“It was actually very devastating to think and to feel that something like that could happen here,” said Shepherd, who was mayor in 2011.

“Certainly, I think from the perspective of the community, it made us feel very vulnerable. We were untouched by the drama of such crime and that was very out in the open. It was unsettling. You can put blinders on, but it’s insidious.”

READ MORE: RIVAL GANGSTER CELEBRATED

The only saving grace, said Shepherd, was that it happened on a weekend, where there were fewer people out and about.

It was Family Day at the Kelowna Art Gallery, and a bullet pierced through the glass that faces the Grand while children milled about, said art gallery executive director Nataley Nagy.

Nobody was hurt, and emergency protocols were effective, but it shook all involved.

“I think we tend to think we are in our safe little havens at the art gallery, but anything can happen — even a bullet hole,” said Nagy.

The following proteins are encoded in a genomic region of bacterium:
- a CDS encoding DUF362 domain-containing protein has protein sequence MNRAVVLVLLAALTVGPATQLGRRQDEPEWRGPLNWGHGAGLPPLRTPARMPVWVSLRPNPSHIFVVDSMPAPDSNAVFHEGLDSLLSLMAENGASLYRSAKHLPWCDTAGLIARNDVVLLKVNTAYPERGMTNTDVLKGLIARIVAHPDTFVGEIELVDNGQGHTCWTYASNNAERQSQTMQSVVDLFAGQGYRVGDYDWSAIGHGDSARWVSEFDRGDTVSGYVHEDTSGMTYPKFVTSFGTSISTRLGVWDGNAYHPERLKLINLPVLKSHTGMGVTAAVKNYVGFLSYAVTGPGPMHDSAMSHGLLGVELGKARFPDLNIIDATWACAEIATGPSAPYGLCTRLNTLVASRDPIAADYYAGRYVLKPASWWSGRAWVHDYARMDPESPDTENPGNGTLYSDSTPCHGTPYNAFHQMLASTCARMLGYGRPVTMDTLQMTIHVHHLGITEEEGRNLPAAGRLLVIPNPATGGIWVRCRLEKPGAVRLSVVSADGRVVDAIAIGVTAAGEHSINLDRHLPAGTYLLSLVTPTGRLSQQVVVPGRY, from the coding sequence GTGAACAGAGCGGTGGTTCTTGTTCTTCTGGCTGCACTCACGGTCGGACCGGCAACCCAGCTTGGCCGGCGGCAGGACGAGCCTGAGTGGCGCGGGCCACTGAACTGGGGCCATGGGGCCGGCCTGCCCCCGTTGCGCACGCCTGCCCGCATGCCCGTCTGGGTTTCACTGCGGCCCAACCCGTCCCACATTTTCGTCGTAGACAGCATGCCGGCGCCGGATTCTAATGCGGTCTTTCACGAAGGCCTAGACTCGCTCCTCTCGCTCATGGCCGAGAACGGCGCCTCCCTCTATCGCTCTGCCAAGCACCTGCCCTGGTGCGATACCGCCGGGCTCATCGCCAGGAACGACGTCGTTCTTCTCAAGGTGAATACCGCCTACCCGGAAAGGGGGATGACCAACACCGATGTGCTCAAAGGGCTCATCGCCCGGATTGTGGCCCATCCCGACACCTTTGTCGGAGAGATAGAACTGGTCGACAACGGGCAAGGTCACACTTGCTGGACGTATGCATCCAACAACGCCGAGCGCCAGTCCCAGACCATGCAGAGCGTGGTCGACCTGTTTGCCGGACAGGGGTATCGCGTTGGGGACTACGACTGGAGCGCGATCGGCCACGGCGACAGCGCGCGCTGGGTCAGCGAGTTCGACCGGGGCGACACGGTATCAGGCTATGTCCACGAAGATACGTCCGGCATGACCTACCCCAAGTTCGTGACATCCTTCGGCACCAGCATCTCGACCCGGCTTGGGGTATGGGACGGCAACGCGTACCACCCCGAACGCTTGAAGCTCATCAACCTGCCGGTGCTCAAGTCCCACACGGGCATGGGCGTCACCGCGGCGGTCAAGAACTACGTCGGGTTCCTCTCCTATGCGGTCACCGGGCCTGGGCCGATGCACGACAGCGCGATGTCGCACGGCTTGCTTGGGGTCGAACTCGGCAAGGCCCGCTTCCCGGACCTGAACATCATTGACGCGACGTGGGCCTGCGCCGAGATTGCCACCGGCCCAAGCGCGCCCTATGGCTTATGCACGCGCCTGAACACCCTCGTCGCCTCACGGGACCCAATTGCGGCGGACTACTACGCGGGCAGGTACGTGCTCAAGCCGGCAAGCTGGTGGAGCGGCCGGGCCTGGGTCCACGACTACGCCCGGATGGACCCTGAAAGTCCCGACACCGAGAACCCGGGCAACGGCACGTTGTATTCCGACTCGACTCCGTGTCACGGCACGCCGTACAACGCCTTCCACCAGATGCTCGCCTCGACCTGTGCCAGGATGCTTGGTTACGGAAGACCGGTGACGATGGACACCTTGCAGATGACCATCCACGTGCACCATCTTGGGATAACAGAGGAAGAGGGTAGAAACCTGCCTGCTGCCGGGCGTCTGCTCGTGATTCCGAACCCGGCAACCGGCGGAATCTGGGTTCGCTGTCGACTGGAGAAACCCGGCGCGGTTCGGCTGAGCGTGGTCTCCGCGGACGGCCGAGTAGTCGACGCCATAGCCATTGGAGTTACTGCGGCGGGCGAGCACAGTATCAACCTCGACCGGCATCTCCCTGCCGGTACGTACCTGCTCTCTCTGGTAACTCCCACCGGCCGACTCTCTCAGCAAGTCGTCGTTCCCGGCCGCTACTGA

It was funny years later, that from her safe vantage point at the art gallery, Nagy watched the court process roll out giving her an opportunity to again consider how that moment of violence eroded the sense of safety in the city.

“It’s hard not to think of it,” she said. “We are following how the whole area has been fenced up. The city has put up large banners and they’ve pretty well fenced in the artwork and the side of the art gallery where you used to walk through.”

The feeling will linger long after fences come down.

READ MORE: GUNS HIDDEN

Their trial started in May of 2017 and is scheduled to reach its inglorious conclusion May 1.

Only Jason McBride is now charged with Bacon’s murder. He’s expected to plead guilty.

Jujhar Khun-Khun and Michael Jones are now facing a charge of conspiracy to commit murder.

The BC Prosecution Service filed a new indictment April 19 and it is as follows: